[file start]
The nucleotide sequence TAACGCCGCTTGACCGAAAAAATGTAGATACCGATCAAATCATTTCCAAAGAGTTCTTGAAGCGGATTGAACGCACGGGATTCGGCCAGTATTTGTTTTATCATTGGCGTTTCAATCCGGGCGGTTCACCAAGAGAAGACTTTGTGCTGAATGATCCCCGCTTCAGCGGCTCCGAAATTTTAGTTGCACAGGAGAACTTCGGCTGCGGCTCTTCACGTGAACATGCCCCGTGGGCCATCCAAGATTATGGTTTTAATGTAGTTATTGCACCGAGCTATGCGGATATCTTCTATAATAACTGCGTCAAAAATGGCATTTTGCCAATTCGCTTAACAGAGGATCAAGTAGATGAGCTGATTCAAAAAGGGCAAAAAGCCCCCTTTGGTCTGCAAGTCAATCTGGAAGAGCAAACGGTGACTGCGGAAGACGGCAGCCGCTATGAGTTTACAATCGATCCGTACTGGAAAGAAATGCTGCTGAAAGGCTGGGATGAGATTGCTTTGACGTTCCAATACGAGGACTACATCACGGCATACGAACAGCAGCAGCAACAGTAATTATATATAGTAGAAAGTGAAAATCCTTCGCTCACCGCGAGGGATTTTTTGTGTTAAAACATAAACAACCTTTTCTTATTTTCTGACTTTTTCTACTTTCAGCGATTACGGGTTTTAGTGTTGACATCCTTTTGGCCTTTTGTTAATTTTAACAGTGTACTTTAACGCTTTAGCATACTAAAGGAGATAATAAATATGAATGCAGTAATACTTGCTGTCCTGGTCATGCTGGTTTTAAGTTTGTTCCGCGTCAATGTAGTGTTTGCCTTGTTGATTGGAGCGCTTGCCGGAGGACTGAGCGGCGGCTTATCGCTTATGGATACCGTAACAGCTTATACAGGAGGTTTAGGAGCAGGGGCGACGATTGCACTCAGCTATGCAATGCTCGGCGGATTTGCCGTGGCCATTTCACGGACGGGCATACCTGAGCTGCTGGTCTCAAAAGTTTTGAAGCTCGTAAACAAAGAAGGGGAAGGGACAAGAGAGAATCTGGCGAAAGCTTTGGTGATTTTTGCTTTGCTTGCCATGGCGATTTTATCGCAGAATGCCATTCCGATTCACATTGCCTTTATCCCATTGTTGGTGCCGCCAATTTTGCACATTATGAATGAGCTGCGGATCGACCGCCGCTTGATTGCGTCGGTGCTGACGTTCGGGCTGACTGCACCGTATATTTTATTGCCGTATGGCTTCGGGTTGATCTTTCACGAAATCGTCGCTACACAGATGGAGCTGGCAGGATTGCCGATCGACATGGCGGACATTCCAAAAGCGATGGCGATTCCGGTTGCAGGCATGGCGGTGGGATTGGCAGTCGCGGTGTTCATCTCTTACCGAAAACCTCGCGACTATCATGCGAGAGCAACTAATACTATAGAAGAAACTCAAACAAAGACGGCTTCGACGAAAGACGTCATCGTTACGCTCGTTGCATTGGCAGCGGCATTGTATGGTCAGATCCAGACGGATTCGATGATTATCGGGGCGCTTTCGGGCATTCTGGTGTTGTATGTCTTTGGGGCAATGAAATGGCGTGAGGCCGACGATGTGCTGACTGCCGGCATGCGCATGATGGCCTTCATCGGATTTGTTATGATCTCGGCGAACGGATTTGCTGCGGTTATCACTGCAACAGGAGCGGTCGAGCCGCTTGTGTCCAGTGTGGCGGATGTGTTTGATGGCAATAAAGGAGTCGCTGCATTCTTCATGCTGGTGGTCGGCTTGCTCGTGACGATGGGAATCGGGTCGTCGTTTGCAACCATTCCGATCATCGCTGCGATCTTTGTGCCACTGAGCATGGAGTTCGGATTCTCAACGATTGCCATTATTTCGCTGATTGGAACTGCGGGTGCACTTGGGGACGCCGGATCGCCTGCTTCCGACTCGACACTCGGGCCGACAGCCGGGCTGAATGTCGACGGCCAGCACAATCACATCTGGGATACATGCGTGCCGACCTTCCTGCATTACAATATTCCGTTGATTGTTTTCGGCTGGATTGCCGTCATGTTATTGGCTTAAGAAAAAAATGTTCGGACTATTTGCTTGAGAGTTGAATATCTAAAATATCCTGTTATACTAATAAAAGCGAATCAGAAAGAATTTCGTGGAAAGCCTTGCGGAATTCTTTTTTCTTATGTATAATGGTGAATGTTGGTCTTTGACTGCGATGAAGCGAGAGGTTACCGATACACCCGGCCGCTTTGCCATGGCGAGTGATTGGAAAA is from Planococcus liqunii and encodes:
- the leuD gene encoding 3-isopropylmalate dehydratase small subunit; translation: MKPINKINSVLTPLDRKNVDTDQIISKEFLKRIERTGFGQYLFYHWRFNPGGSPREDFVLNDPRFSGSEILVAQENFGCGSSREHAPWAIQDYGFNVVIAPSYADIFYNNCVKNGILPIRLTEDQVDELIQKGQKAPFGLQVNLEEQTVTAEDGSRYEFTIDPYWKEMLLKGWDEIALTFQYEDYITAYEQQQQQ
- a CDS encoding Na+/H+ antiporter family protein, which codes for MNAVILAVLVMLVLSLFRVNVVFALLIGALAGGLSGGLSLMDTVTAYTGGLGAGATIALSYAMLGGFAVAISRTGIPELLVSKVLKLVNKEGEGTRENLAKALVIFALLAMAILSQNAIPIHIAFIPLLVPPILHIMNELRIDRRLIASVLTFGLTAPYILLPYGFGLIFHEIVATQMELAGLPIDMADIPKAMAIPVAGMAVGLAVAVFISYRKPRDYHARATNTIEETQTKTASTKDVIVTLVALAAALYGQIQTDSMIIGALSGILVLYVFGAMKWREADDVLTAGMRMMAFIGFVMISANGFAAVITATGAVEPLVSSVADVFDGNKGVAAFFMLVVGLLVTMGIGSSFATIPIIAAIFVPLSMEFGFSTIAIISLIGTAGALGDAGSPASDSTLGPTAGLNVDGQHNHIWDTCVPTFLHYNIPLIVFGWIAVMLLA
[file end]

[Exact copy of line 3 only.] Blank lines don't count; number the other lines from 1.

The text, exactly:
- a CDS encoding Na+/H+ antiporter family protein, which codes for MNAVILAVLVMLVLSLFRVNVVFALLIGALAGGLSGGLSLMDTVTAYTGGLGAGATIALSYAMLGGFAVAISRTGIPELLVSKVLKLVNKEGEGTRENLAKALVIFALLAMAILSQNAIPIHIAFIPLLVPPILHIMNELRIDRRLIASVLTFGLTAPYILLPYGFGLIFHEIVATQMELAGLPIDMADIPKAMAIPVAGMAVGLAVAVFISYRKPRDYHARATNTIEETQTKTASTKDVIVTLVALAAALYGQIQTDSMIIGALSGILVLYVFGAMKWREADDVLTAGMRMMAFIGFVMISANGFAAVITATGAVEPLVSSVADVFDGNKGVAAFFMLVVGLLVTMGIGSSFATIPIIAAIFVPLSMEFGFSTIAIISLIGTAGALGDAGSPASDSTLGPTAGLNVDGQHNHIWDTCVPTFLHYNIPLIVFGWIAVMLLA